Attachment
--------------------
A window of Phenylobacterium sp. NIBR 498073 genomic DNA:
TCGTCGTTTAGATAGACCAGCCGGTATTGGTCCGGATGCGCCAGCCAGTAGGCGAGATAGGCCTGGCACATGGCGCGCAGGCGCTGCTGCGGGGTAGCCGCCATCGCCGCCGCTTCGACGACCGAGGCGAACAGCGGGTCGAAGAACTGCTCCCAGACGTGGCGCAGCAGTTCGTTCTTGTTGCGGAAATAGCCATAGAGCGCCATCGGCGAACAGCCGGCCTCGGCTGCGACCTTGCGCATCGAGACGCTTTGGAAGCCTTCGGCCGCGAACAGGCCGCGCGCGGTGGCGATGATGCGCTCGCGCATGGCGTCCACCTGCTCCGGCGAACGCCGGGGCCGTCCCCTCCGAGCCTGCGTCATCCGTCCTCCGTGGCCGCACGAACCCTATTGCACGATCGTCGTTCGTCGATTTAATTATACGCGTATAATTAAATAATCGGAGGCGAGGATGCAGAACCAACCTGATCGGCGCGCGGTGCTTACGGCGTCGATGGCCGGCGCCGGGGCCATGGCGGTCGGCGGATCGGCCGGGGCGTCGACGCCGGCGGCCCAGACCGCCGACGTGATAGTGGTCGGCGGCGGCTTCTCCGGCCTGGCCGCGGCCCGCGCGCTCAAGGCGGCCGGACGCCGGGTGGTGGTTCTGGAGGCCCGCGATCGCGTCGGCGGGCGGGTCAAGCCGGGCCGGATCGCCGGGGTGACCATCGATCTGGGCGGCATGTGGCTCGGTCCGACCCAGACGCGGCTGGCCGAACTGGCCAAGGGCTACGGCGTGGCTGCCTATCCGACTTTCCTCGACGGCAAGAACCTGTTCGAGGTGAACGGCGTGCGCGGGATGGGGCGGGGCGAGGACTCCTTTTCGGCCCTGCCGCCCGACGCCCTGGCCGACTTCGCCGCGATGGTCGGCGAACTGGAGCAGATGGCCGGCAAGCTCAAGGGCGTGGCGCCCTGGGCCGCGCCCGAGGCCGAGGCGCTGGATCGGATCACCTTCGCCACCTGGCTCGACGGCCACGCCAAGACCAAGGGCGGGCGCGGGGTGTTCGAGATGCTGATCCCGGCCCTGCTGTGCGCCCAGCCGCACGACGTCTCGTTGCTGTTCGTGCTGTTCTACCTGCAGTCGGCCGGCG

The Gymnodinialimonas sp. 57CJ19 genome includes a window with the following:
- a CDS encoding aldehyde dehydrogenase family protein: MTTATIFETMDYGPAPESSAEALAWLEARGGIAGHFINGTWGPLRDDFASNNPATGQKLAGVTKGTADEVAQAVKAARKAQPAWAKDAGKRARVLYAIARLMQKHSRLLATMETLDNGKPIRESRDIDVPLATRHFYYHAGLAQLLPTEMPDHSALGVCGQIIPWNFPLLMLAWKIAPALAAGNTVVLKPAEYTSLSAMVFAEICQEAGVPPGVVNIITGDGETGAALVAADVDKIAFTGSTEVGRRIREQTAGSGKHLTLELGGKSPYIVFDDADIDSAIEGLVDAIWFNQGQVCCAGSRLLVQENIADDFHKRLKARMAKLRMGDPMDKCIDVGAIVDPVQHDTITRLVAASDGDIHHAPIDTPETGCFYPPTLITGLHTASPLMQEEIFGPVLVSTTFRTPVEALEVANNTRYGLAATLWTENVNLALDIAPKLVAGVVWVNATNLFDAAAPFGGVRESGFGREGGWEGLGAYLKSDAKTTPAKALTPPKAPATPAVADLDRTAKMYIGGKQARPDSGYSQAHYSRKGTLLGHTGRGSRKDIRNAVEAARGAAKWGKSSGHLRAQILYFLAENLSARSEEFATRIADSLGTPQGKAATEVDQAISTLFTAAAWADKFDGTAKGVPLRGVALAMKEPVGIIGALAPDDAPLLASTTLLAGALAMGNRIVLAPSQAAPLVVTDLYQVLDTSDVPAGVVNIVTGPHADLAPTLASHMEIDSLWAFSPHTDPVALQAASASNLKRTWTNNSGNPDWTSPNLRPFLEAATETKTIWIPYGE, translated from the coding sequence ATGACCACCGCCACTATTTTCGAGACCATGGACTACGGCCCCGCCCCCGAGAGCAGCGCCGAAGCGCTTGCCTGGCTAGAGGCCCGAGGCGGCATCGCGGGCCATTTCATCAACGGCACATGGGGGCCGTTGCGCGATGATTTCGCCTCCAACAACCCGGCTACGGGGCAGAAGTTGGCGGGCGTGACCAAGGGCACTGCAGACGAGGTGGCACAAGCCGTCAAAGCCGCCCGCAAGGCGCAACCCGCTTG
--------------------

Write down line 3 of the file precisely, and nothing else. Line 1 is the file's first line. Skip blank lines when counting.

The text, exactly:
The Gymnodinialimonas sp. 57CJ19 genome includes a window with the following: